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Breastfeeding Questions and Concerns Every New Mom Should Know
Before the baby is born, check the breasts for flat or twisted nipples. Place your thumb and index finger around the areola in a “C” shape, about one inch from the base of the nipple, and gently press your thumb and index finger together. Your nipple should stick out. If your nipple pulls back into your breast or remains flat, seek advice from your doctor, a certified lactation consultant, or a La Leche League leader.
Wearing plastic breast cups during the last months of pregnancy can help your nipples stick out. However, some experts suggest that a baby who is properly attached to the breast will nurse effectively regardless of the size or shape of the mother’s nipples. Either way, it will be helpful to understand proper positioning and talk to a lactation consultant or health professional about this issue before your baby is born.
Uncomfortable breast fullness, which can cause your breasts to feel hard, hot and painful, can occur because the baby is not getting enough milk. To eliminate this bloating, breastfeed your baby more often or use a breast pump. Expressing until you’re comfortable or just for a few minutes, long enough for your breasts to feel comfortable, will not produce too much milk. Applying cold compresses between feedings and/or warm compresses and circular massage before and during feedings can also be helpful.
Sore nipples are a common complaint at first. This may be a new experience for you and may mean that your baby is not properly latched onto the breast. If the pain disappears in a minute and you feel comfortable until the end of breastfeeding, there is nothing to worry about. If not, call a lactation consultant or La Leche League leader for suggestions.
Causes of sore nipples include:
- The baby latches too close to the nipple, not taking enough areolar tissue.
- The baby’s lower lip is pulled in instead of pulled out.
- The baby pulls the nipple into his mouth instead of opening wide to accept the breast.
- The baby’s gums rub against the nipple when it is separated from the breast.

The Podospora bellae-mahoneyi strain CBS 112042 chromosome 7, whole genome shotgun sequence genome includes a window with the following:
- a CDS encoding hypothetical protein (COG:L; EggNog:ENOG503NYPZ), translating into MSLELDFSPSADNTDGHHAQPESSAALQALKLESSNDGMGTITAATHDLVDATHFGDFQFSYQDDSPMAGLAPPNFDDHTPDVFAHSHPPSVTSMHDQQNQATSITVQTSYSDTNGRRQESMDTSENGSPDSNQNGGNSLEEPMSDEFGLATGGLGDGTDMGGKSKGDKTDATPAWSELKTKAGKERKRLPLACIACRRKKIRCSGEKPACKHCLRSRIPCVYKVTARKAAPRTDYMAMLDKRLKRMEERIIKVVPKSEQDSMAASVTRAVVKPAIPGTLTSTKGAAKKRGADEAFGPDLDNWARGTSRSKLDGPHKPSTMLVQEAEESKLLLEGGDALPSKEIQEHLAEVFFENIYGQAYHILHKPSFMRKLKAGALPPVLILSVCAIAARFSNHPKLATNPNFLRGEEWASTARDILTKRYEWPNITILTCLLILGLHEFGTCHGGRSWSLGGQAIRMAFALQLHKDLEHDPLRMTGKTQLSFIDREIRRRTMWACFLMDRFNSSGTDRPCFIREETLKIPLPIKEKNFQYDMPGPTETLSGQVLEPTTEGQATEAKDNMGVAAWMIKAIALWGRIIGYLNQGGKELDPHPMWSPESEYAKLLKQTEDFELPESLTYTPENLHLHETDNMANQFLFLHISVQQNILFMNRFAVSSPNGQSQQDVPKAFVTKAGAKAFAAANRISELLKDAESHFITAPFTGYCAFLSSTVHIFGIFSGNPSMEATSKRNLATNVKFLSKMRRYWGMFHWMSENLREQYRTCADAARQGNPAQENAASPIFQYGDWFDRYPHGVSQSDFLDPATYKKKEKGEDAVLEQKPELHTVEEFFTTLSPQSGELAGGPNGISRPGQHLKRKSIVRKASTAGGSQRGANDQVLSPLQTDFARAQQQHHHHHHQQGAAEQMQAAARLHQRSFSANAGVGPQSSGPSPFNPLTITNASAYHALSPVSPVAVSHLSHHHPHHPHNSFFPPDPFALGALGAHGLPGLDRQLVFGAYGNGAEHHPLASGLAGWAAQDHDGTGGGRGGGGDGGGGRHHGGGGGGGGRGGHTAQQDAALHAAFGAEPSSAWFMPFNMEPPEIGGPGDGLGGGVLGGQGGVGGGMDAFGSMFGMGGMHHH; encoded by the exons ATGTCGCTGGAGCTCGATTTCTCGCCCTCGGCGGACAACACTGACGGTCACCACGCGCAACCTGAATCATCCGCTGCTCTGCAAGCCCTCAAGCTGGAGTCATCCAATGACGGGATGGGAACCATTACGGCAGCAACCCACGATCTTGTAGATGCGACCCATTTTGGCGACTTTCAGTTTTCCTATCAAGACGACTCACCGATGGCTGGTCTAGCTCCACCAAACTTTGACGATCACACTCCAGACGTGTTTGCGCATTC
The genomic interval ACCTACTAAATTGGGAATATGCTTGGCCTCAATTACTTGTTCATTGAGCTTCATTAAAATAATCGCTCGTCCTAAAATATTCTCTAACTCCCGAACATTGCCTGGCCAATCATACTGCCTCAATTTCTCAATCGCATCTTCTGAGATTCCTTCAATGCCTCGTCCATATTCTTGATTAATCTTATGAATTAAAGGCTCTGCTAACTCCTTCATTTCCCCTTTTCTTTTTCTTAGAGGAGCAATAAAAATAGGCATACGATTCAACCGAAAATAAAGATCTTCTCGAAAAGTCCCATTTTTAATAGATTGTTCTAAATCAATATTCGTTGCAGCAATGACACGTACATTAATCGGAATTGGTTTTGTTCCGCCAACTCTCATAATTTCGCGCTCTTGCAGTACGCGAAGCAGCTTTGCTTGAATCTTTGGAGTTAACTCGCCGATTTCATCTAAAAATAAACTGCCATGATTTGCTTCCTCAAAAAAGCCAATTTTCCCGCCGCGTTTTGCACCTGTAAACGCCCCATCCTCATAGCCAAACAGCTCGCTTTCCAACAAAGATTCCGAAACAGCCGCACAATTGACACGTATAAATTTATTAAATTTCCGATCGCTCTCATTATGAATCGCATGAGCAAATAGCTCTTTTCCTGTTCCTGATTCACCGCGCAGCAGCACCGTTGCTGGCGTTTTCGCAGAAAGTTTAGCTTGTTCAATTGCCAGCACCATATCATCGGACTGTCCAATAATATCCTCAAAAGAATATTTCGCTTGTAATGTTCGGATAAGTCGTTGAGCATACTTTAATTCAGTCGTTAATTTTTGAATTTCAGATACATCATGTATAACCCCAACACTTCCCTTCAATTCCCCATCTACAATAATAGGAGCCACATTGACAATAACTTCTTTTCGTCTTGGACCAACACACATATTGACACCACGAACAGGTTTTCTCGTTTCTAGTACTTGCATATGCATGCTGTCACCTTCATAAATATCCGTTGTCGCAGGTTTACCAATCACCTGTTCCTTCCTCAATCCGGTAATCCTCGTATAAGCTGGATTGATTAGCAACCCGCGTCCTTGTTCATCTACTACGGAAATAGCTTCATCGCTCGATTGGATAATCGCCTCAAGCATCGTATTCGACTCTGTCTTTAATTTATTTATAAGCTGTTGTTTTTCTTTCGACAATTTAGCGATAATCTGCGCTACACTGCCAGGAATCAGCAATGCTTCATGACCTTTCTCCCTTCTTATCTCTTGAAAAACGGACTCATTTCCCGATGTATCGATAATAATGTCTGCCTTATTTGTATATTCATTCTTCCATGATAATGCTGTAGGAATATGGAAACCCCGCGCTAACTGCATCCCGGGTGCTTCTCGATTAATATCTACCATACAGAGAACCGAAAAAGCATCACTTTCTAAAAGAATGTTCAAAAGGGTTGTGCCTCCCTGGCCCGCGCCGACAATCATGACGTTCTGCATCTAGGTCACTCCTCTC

- The baby puts stress on the tissues and causes pain trying to pull out twisted or flat nipples during the first days/weeks of breastfeeding.
- Moisture stays on the curled nipple for a long time.
Too much milk in the breast can cause the ducts to become blocked. This can happen for a variety of reasons and can result in a sore spot on the breast that is red and slightly warm to the touch.
Treatment measures for a blocked duct include:
- Wearing loose clothing and bras that don’t bind.
- Rest a lot.
- Breastfeed as often as the baby will cooperate and/or pump between feeds.
- Breastfeeding the baby 8-12 times every 24 hours.
- Application of moist or dry heat to the painful area before milking.
- Starting each feeding on the breast with a sore spot.
- Position the baby so that his chin is level with the sore point.
- Massaging the painful area during breastfeeding.
If you develop other symptoms, such as fever, chills, pain, or breast pain that is generalized instead of in one place, you may have a breast infection, also known as mastitis. Contact a certified lactation consultant, La Leche League leader, or health care provider for advice. Some breast infections will go away with the same treatment you would apply to a blocked duct.
If your symptoms persist or if you have a high fever, you may need an antibiotic prescribed by your doctor. Most antibiotics are safe to take while breastfeeding, but discuss this issue with your doctor to be sure.
Is the baby getting enough milk?
Weight gain is the most accurate way to determine if your baby is getting enough milk, so weigh your baby. Normal weight gain is about four to eight ounces per week. As your baby gets a little older, weight gain will become more apparent. If you are concerned about your baby, talk to your doctor or lactation consultant.
Also, monitor your baby’s diaper changes because what goes in must come out. At first, your baby will only have one or two wet diapers a day. Once your milk supply has increased, baby should have five to seven wet diapers (six to eight if using cloth diapers) and three to five bowel movements a day. Some babies may have a small bowel movement with each diaper change.
The first bowel movement will be dark black, with a tarry consistency. Both the color and consistency will change within a day or two of increasing the amount of milk. The color of mother’s milk stool is most often mustard-yellow, but it can vary from yellow to yellow-green. The consistency is loose and will remain so as long as your baby receives only human milk. Additionally, while you’re breastfeeding, your baby should be swallowing after every few sucklings, so listen for swallowing. Other indicators include your breasts becoming softer after feeding, making baby’s skin smooth and firm, and baby looking content after feeding.